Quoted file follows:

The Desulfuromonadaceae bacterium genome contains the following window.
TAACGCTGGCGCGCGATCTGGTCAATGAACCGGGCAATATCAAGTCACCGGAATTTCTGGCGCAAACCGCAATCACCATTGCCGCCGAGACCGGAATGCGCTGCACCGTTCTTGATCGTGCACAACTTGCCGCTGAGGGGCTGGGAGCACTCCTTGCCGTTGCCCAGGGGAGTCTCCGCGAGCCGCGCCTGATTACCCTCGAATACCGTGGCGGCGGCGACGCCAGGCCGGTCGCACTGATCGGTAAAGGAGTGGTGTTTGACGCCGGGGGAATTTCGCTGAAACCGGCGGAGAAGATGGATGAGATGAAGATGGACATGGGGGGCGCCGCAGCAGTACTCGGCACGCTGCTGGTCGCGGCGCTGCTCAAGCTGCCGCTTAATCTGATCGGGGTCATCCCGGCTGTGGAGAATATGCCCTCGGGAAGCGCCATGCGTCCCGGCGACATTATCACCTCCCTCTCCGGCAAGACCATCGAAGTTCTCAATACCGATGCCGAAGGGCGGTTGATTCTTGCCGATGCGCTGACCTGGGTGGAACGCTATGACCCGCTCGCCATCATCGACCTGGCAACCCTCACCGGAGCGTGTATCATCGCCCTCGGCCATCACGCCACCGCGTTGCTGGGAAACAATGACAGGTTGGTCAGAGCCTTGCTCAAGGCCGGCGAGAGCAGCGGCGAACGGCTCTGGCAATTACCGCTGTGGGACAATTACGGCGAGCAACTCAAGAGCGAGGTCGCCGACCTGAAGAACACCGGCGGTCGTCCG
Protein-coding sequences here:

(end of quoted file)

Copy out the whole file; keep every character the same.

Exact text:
The Desulfuromonadaceae bacterium genome contains the following window.
TAACGCTGGCGCGCGATCTGGTCAATGAACCGGGCAATATCAAGTCACCGGAATTTCTGGCGCAAACCGCAATCACCATTGCCGCCGAGACCGGAATGCGCTGCACCGTTCTTGATCGTGCACAACTTGCCGCTGAGGGGCTGGGAGCACTCCTTGCCGTTGCCCAGGGGAGTCTCCGCGAGCCGCGCCTGATTACCCTCGAATACCGTGGCGGCGGCGACGCCAGGCCGGTCGCACTGATCGGTAAAGGAGTGGTGTTTGACGCCGGGGGAATTTCGCTGAAACCGGCGGAGAAGATGGATGAGATGAAGATGGACATGGGGGGCGCCGCAGCAGTACTCGGCACGCTGCTGGTCGCGGCGCTGCTCAAGCTGCCGCTTAATCTGATCGGGGTCATCCCGGCTGTGGAGAATATGCCCTCGGGAAGCGCCATGCGTCCCGGCGACATTATCACCTCCCTCTCCGGCAAGACCATCGAAGTTCTCAATACCGATGCCGAAGGGCGGTTGATTCTTGCCGATGCGCTGACCTGGGTGGAACGCTATGACCCGCTCGCCATCATCGACCTGGCAACCCTCACCGGAGCGTGTATCATCGCCCTCGGCCATCACGCCACCGCGTTGCTGGGAAACAATGACAGGTTGGTCAGAGCCTTGCTCAAGGCCGGCGAGAGCAGCGGCGAACGGCTCTGGCAATTACCGCTGTGGGACAATTACGGCGAGCAACTCAAGAGCGAGGTCGCCGACCTGAAGAACACCGGCGGTCGTCCG
Protein-coding sequences here: